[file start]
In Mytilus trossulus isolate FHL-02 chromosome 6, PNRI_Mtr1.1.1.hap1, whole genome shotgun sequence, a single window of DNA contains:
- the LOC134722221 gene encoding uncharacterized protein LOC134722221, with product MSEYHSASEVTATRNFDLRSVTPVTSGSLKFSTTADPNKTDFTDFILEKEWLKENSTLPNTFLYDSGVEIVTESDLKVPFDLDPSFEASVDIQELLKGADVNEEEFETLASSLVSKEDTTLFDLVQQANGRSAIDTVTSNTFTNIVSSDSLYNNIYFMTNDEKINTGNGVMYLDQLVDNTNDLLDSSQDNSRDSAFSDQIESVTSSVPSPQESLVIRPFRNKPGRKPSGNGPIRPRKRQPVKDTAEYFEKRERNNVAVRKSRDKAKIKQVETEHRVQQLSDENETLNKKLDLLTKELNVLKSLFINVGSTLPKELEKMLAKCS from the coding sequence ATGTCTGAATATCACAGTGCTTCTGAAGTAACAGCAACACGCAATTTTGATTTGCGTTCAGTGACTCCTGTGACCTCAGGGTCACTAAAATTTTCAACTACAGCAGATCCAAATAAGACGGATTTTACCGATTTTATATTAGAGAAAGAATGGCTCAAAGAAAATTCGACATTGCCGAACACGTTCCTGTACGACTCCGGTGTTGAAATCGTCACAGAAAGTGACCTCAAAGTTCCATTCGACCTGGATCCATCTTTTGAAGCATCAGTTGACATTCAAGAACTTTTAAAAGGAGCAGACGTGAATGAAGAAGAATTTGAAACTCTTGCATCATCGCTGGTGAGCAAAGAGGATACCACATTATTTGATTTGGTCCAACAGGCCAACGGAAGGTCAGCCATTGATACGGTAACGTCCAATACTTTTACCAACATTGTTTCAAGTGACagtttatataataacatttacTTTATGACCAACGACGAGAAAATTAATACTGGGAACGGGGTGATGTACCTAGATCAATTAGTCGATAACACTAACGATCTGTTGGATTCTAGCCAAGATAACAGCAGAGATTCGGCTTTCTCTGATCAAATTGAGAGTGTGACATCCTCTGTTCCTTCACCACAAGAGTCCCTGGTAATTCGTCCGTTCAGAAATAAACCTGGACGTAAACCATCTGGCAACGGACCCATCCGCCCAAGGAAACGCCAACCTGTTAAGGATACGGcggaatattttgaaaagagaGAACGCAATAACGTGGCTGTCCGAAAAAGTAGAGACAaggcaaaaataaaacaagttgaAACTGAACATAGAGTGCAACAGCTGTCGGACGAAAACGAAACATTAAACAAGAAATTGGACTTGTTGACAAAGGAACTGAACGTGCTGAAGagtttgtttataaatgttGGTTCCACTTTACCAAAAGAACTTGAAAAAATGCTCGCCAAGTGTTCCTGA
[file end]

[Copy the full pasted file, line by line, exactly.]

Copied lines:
In Mytilus trossulus isolate FHL-02 chromosome 6, PNRI_Mtr1.1.1.hap1, whole genome shotgun sequence, a single window of DNA contains:
- the LOC134722221 gene encoding uncharacterized protein LOC134722221, with product MSEYHSASEVTATRNFDLRSVTPVTSGSLKFSTTADPNKTDFTDFILEKEWLKENSTLPNTFLYDSGVEIVTESDLKVPFDLDPSFEASVDIQELLKGADVNEEEFETLASSLVSKEDTTLFDLVQQANGRSAIDTVTSNTFTNIVSSDSLYNNIYFMTNDEKINTGNGVMYLDQLVDNTNDLLDSSQDNSRDSAFSDQIESVTSSVPSPQESLVIRPFRNKPGRKPSGNGPIRPRKRQPVKDTAEYFEKRERNNVAVRKSRDKAKIKQVETEHRVQQLSDENETLNKKLDLLTKELNVLKSLFINVGSTLPKELEKMLAKCS from the coding sequence ATGTCTGAATATCACAGTGCTTCTGAAGTAACAGCAACACGCAATTTTGATTTGCGTTCAGTGACTCCTGTGACCTCAGGGTCACTAAAATTTTCAACTACAGCAGATCCAAATAAGACGGATTTTACCGATTTTATATTAGAGAAAGAATGGCTCAAAGAAAATTCGACATTGCCGAACACGTTCCTGTACGACTCCGGTGTTGAAATCGTCACAGAAAGTGACCTCAAAGTTCCATTCGACCTGGATCCATCTTTTGAAGCATCAGTTGACATTCAAGAACTTTTAAAAGGAGCAGACGTGAATGAAGAAGAATTTGAAACTCTTGCATCATCGCTGGTGAGCAAAGAGGATACCACATTATTTGATTTGGTCCAACAGGCCAACGGAAGGTCAGCCATTGATACGGTAACGTCCAATACTTTTACCAACATTGTTTCAAGTGACagtttatataataacatttacTTTATGACCAACGACGAGAAAATTAATACTGGGAACGGGGTGATGTACCTAGATCAATTAGTCGATAACACTAACGATCTGTTGGATTCTAGCCAAGATAACAGCAGAGATTCGGCTTTCTCTGATCAAATTGAGAGTGTGACATCCTCTGTTCCTTCACCACAAGAGTCCCTGGTAATTCGTCCGTTCAGAAATAAACCTGGACGTAAACCATCTGGCAACGGACCCATCCGCCCAAGGAAACGCCAACCTGTTAAGGATACGGcggaatattttgaaaagagaGAACGCAATAACGTGGCTGTCCGAAAAAGTAGAGACAaggcaaaaataaaacaagttgaAACTGAACATAGAGTGCAACAGCTGTCGGACGAAAACGAAACATTAAACAAGAAATTGGACTTGTTGACAAAGGAACTGAACGTGCTGAAGagtttgtttataaatgttGGTTCCACTTTACCAAAAGAACTTGAAAAAATGCTCGCCAAGTGTTCCTGA